My chronic back pain is no secret. In fact, it was one of the reasons I started to exercise. I was told I had Ankylosing Spondylitis (albeit a mild form) and that exercise would “stop your spine from fusing”. The doctor did a good thing encouraging me to move more, it’s just a pity he also didn’t explain how pain works. Perhaps I can use my experience with pain to help others who have pain in a way I could never have done before. What I am going to share over the next few weeks aren’t just 5 things that have helped me (although they have); these are quite possibly some of the best options out there to help your current pain or any future pain.
Before I begin I want to underline something very important: these methods don’t work overnight and ought to become part of every day life so that you can begin to change how you think and respond to pain. When I first saw some success from these methods, I was filled with hope and confidence in them and I felt “cured”… but what I hadn’t adequately prepared for was the occasional relapse. It is during the “bad” days that you need these strategies to be well ingrained and for that faith in the process and the journey to keep your nerves “intact” (pardon the pun). It’s very easy to allow the distress of pain to rob you of hope in the bigger picture and for you to fall into the trap of assuming that you have regressed to square one and you no longer believe that the strategies are working. That is why it is so important to always count your blessings and remember each improvement and set your mind on positive things, rather than always on thoughts like “am I still in pain?”.
I wanted to make this one blog post, but after writing out the first strategy, I realised it might be better to split this information into smaller parts to help you assimilate it all. It can be a lot to take in.
1. I learned more about pain
For years we have heard from Doctors, Physios, Chiros, Massage Therapists, and even Trainers (and I am guilty too) of spreading misinformation about the causes of pain.
“Your leg length is off”
“You have flat feet”
“Your pelvis is out of alignment”
“you’ve blown a disc”
“Your back is a ticking time-bomb”
“I just have to look at you squat and my knees hurt”
“Watch you don’t wreck your back when you deadlift”
“Your diaphragm is dysfunctional so all your pain stems from there”
“You have bad posture and that’s why you have neck/ shoulder/ back pain”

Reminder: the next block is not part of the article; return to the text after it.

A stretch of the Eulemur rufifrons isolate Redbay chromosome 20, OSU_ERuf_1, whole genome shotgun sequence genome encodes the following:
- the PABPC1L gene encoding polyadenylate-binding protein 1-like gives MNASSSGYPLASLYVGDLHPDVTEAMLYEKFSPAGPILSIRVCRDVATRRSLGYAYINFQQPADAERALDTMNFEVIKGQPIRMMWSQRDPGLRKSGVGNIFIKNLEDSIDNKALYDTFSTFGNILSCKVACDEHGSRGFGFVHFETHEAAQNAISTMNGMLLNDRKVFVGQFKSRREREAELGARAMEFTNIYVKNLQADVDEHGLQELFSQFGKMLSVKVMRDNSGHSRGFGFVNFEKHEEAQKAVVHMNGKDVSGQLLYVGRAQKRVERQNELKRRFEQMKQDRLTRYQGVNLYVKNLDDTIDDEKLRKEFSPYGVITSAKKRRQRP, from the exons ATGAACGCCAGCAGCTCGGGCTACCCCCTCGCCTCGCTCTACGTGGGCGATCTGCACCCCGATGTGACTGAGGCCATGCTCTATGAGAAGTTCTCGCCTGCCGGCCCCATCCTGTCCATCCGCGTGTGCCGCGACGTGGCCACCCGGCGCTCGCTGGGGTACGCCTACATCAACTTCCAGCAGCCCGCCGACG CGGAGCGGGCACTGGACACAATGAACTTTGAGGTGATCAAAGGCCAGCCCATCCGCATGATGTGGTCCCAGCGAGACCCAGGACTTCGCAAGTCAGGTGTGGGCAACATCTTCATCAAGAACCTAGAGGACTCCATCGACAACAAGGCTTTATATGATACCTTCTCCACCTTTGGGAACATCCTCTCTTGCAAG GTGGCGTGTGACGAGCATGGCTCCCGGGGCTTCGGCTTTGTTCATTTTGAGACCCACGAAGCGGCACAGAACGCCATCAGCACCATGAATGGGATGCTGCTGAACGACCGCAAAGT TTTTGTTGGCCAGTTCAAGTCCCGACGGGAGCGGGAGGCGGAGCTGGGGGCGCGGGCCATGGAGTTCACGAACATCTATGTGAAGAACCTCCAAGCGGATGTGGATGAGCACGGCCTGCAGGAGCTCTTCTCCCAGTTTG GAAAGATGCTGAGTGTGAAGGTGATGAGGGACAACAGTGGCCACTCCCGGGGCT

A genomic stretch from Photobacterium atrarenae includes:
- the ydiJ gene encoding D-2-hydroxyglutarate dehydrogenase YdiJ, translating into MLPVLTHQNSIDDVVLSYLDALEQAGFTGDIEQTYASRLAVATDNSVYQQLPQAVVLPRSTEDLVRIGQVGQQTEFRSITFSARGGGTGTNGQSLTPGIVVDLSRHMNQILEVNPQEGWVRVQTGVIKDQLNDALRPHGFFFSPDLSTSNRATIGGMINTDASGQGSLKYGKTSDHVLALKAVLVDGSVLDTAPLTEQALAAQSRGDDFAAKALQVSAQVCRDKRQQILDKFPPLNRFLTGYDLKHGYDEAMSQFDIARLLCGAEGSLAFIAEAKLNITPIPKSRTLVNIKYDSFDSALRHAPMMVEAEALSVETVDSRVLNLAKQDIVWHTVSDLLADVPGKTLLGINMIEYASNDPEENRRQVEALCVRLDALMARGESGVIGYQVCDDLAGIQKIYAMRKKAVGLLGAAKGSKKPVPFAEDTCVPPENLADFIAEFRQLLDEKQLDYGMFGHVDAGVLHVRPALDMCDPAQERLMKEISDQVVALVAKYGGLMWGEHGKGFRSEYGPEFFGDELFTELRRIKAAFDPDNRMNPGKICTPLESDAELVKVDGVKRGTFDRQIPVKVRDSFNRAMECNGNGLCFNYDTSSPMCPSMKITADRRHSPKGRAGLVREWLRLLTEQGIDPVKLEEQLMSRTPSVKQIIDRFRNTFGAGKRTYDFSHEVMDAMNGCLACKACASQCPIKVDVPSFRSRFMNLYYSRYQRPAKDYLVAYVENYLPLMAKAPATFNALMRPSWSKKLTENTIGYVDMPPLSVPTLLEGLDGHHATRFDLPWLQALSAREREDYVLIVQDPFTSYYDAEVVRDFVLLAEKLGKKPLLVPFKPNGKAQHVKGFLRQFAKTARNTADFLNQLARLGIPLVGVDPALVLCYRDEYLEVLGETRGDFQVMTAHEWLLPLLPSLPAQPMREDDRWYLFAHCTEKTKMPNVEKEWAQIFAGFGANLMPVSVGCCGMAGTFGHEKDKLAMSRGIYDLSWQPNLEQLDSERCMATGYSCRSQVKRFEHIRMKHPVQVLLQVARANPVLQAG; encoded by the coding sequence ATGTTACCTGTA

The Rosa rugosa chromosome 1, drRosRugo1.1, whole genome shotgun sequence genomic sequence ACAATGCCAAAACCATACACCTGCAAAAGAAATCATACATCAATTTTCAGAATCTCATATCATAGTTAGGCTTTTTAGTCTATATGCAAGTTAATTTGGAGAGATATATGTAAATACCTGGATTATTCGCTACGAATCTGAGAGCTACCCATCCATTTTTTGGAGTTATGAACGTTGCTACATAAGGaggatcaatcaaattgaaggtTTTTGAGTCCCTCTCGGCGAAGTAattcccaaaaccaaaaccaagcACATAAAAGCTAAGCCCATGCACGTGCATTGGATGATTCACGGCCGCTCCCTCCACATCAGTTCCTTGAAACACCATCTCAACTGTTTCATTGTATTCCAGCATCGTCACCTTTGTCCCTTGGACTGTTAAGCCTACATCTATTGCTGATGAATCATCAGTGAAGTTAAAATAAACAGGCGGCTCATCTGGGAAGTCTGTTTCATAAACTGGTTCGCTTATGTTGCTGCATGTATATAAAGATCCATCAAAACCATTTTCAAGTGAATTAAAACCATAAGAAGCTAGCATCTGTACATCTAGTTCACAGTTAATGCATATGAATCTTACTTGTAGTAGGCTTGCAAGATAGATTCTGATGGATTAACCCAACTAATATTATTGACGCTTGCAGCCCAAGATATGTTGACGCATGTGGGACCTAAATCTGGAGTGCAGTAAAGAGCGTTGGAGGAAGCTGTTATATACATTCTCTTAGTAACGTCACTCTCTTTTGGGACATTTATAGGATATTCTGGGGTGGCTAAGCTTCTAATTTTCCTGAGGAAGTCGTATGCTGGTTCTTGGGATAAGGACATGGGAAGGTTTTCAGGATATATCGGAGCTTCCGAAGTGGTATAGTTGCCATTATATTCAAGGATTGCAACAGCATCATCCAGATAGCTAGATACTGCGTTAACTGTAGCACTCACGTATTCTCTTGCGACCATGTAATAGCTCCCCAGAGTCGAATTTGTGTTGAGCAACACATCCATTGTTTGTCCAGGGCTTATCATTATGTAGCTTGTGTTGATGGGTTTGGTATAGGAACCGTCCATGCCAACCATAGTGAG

“Oh, you have back pain? Your Glutes are weak and you have tight hip flexors.”
The list of things I have heard is endless.
Basically, what seems to happen is that therapists correct what they think is “off” and pain might initially improve. So they rationalise this like so:
– You have pain and X is tight
— Work on X’s tightness
— pain improves
—-therefore X was the cause of pain
There is a rather large body of evidence that now shows us that posture, structure and biomechanics are poorly correlated with pain. Meaning, they are unlikely causes of pain and improving or “fixing” these play less of a role in healing pain than was believed for a long time. And, if someone tries to explain your pain’s origin as a tightness, imbalance, weakness, poor motor recruitment, poor breathing, poor alignment – close your ears. Treating said tightness etc might help, but that is not proof that it was the cause!! This is very important to remember. Think of it this way: Are you sore because you’re all twisted up or are you twisted up because you’re in pain?
Being somewhat lazy and a little rusty on how to reference properly, here are a few blog posts that have great authors who did that work for me. If you’re anything like me, you might appreciate reading a blog article that is making sense of the research, rather than reading the research itself.
And, of course I enlisted the help of my very smart and handsome husband, Dr Jonathan Fass, DPT in an effort to iron out some commonly held myth-beliefs about pain and injury. Find that HERE and remember to check out the list of resources at the end of that article too.
Yes, there are other resources, but I like these ones because they cover all the basics. And that is always the best place to start. Lay the foundations and build the rest as you begin to understand it.